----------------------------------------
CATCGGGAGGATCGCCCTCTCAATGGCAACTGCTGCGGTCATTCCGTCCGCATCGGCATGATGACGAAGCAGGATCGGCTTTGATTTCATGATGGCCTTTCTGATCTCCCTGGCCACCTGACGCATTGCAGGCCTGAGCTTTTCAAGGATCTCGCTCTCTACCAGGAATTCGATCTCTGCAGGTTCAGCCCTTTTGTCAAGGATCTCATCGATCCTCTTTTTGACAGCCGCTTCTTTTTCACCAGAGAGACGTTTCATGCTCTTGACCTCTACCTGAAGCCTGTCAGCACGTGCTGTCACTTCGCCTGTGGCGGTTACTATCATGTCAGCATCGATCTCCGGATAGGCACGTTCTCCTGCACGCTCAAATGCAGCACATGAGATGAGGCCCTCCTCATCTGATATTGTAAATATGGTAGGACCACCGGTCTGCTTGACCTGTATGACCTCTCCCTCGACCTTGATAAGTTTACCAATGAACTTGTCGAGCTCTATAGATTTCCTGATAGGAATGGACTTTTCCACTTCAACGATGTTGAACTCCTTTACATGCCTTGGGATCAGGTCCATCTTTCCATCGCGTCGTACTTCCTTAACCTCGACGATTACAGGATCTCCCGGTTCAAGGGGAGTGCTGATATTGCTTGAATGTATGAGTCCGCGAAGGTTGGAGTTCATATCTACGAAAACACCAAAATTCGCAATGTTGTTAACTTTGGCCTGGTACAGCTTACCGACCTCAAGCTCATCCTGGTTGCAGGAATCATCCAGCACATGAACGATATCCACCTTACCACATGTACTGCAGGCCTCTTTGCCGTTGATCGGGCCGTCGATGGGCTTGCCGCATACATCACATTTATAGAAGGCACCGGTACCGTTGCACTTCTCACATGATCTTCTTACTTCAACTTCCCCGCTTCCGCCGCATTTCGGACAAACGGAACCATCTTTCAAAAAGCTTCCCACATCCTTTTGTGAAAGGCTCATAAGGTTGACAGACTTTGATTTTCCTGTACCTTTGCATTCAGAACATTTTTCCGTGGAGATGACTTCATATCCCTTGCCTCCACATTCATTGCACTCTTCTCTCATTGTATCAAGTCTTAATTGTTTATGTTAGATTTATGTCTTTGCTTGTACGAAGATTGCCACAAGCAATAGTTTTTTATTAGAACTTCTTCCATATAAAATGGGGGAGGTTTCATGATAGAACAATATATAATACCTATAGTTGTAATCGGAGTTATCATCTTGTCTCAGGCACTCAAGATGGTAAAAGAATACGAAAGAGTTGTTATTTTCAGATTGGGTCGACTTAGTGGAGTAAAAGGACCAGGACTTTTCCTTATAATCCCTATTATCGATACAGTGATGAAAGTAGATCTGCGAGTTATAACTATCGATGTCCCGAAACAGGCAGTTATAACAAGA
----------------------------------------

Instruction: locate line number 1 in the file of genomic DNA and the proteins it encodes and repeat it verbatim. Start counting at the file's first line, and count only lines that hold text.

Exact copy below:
CATCGGGAGGATCGCCCTCTCAATGGCAACTGCTGCGGTCATTCCGTCCGCATCGGCATGATGACGAAGCAGGATCGGCTTTGATTTCATGATGGCCTTTCTGATCTCCCTGGCCACCTGACGCATTGCAGGCCTGAGCTTTTCAAGGATCTCGCTCTCTACCAGGAATTCGATCTCTGCAGGTTCAGCCCTTTTGTCAAGGATCTCATCGATCCTCTTTTTGACAGCCGCTTCTTTTTCACCAGAGAGACGTTTCATGCTCTTGACCTCTACCTGAAGCCTGTCAGCACGTGCTGTCACTTCGCCTGTGGCGGTTACTATCATGTCAGCATCGATCTCCGGATAGGCACGTTCTCCTGCACGCTCAAATGCAGCACATGAGATGAGGCCCTCCTCATCTGATATTGTAAATATGGTAGGACCACCGGTCTGCTTGACCTGTATGACCTCTCCCTCGACCTTGATAAGTTTACCAATGAACTTGTCGAGCTCTATAGATTTCCTGATAGGAATGGACTTTTCCACTTCAACGATGTTGAACTCCTTTACATGCCTTGGGATCAGGTCCATCTTTCCATCGCGTCGTACTTCCTTAACCTCGACGATTACAGGATCTCCCGGTTCAAGGGGAGTGCTGATATTGCTTGAATGTATGAGTCCGCGAAGGTTGGAGTTCATATCTACGAAAACACCAAAATTCGCAATGTTGTTAACTTTGGCCTGGTACAGCTTACCGACCTCAAGCTCATCCTGGTTGCAGGAATCATCCAGCACATGAACGATATCCACCTTACCACATGTACTGCAGGCCTCTTTGCCGTTGATCGGGCCGTCGATGGGCTTGCCGCATACATCACATTTATAGAAGGCACCGGTACCGTTGCACTTCTCACATGATCTTCTTACTTCAACTTCCCCGCTTCCGCCGCATTTCGGACAAACGGAACCATCTTTCAAAAAGCTTCCCACATCCTTTTGTGAAAGGCTCATAAGGTTGACAGACTTTGATTTTCCTGTACCTTTGCATTCAGAACATTTTTCCGTGGAGATGACTTCATATCCCTTGCCTCCACATTCATTGCACTCTTCTCTCATTGTATCAAGTCTTAATTGTTTATGTTAGATTTATGTCTTTGCTTGTACGAAGATTGCCACAAGCAATAGTTTTTTATTAGAACTTCTTCCATATAAAATGGGGGAGGTTTCATGATAGAACAATATATAATACCTATAGTTGTAATCGGAGTTATCATCTTGTCTCAGGCACTCAAGATGGTAAAAGAATACGAAAGAGTTGTTATTTTCAGATTGGGTCGACTTAGTGGAGTAAAAGGACCAGGACTTTTCCTTATAATCCCTATTATCGATACAGTGATGAAAGTAGATCTGCGAGTTATAACTATCGATGTCCCGAAACAGGCAGTTATAACAAGA